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Jewish World Review Jan. 9, 2004 / 15 Teves, 5764

Tom Purcell

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Consumer Reports

Decisions, decisions | The article in Parade Magazine hit me like a ton of bricks.

Author and Social Scientist Barry Schwartz says Americans are becoming less happy because we're allowing ourselves to be overwhelmed by way too many choices. He sets out his case in a new book, "The Paradox of Choice: Why More Is Less."

According to Schwartz, Americans live in a time of prosperity and abundance that is beyond anyone's wildest dreams. But along with our prosperity comes lots and lots of choices.

No sooner do we wake in the morning than we have to choose among hundreds of breakfast cereals, drinks and coffees. There are more than 40 kinds of toothpaste to choose from, hundreds of shampoos and, for metrosexual males, hundreds of other ointments, salves and moisturizers.

Throughout the day, we're pestered by telemarketers, pop-up ads and television and radio spots that promise us we'll be fit, smart and stylish if we use their products and fat, dumb and dorky if we don't.

Schwartz gives an example of a visit to a Gap clothing store to buy a pair of jeans. In the old days the average fellow had only to choose between Wrangler or Levis, but not any more. The Gap offers slim fit, easy fit, relaxed fit, baggy, stonewashed, acid-washed, distressed, button fly, zipper fly, faded or regular. Where does a fellow start?

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But decisions over material things are just the beginning of our confusion. We've allowed ourselves to become as equally overwhelmed by the careers we choose, our jobs, our spouses… or even if we should marry at all.

I got to tell you that that last one resonates with me. I was raised with the simple Catholic values of 1960's Pittsburgh. When I was younger, I always assumed I'd find a lovely girl, marry and have a big family. And yet here I am, still single at 41.

And the interesting part to me is the longer I go, the harder it is to focus. In Washington, D.C. 46% of the population is single, which means there are millions of attractive available women here. How could I ever pin myself down with one when there are so many others I've not yet met - when the perfect girl is still out there somewhere?

That's if I was able to select a woman willing to select me back.

Surveys of single people here show that most everyone is looking not just for a spouse or a companion these days, but a soul mate - that perfect person who is going to fill their hearts with joy every moment of every day. Most mortals cannot fulfill such high expectations and demands, which is why 46% of Washingtonians are still single.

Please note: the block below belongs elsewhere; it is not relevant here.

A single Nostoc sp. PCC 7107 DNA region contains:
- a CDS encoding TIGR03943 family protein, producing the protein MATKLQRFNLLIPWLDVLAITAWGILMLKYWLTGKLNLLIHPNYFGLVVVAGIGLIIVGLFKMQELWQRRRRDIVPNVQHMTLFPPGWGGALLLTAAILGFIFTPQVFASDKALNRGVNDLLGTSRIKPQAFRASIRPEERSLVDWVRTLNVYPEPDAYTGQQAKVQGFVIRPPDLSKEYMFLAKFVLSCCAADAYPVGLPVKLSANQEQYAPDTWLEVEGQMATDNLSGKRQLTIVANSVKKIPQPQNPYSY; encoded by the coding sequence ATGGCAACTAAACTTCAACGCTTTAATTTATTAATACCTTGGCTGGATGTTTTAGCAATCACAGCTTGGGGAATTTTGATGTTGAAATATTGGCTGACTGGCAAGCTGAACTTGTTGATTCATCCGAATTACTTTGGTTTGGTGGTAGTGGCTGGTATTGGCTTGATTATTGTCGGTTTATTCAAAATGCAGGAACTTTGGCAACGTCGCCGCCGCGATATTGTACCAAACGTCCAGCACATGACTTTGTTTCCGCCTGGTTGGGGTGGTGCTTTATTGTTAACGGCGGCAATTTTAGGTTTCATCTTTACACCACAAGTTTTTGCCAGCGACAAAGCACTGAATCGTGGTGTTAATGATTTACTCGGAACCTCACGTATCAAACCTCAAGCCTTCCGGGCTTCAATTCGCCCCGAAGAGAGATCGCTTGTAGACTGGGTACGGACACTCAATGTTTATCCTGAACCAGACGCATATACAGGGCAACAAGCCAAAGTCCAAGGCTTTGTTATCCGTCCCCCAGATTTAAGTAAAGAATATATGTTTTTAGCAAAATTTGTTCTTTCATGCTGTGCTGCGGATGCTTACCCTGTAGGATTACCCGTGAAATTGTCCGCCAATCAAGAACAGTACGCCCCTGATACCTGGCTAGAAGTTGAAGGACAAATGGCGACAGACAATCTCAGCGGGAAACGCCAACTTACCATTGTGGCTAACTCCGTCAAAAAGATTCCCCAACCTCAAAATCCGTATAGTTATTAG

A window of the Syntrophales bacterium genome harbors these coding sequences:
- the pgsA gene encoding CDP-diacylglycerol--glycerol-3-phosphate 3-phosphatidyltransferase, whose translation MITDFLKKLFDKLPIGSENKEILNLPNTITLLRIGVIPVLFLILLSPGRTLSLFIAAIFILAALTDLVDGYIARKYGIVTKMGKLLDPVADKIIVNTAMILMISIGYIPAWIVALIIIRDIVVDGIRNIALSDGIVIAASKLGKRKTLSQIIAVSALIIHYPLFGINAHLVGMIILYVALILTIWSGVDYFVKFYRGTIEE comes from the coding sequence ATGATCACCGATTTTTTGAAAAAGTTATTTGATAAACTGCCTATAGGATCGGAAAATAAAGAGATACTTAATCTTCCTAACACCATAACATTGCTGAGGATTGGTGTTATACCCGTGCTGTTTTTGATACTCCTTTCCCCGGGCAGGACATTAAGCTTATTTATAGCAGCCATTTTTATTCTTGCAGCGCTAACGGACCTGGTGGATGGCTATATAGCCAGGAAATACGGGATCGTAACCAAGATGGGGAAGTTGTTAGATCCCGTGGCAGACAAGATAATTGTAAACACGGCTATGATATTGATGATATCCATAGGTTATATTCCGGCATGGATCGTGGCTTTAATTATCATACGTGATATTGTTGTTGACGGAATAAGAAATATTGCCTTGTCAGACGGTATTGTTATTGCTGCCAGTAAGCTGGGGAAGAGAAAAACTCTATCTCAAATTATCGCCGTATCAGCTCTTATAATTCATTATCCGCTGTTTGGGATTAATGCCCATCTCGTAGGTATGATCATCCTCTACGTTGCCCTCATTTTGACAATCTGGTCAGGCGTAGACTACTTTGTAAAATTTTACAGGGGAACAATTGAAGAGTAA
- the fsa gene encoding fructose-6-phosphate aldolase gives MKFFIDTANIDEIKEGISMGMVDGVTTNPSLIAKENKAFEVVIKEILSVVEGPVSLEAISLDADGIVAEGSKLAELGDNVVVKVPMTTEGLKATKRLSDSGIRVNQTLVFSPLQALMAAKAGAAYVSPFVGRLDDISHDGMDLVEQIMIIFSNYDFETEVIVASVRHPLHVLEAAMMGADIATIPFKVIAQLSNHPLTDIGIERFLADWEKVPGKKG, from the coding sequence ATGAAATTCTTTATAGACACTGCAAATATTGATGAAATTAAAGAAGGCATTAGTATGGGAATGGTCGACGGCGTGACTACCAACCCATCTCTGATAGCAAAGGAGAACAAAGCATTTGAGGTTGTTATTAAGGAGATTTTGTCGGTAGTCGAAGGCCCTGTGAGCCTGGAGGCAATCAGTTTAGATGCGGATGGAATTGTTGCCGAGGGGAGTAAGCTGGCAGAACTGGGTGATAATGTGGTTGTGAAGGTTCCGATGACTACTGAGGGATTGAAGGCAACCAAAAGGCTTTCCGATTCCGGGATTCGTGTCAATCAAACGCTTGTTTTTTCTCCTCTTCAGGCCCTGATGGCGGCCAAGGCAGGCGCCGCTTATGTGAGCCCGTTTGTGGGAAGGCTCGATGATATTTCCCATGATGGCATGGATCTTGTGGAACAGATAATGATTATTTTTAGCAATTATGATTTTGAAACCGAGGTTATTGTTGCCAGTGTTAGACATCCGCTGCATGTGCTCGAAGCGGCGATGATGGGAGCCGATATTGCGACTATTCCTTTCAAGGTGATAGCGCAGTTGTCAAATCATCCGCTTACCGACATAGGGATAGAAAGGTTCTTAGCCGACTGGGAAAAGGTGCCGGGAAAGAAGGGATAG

The peculiar thing about the American mind - and I know I'm guilty as anyone - is that we equate freedom with unlimited choice, when it is opposite that is actually true. It is in limiting our choices that we are set free.

G.K. Chesterton said that marriage brings a man happiness because it gives him clarity and focus. By focusing his energies and affections on one woman, he is able to know the sweetness of a closeness with one woman.

Could you imagine being an artist, he said, who was trying to paint a canvas that was as large as the moon? Where do you start painting? No, it is the frame that liberates the artist. By being boxed into a small rectangular area, he is given a point of reference and perspective. It is the frame that sets the artist free.

Schwartz says the great irony of our times is that the people who don't have limitless choices - people who are married, who are close to their families and friends - who are happier. They are unable to jump jobs, change girlfriends or blow their money on nice shiny things because they are bound to other people.

I know in my bones this is true, but goodness there are lots of pretty women in this town. I better keep searching for a while.

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12/27/03: Holiday Pork
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11/21/03: Thanksgiving, updated for our times
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11/07/03: Morale at Veterans' Day
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06/07/02: Legal rights for animals?
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05/03/02: Letter to the parents of a tubby teen
04/26/02: Zacarias Moussaoui gets expert legal advice

© 2003, Tom Purcell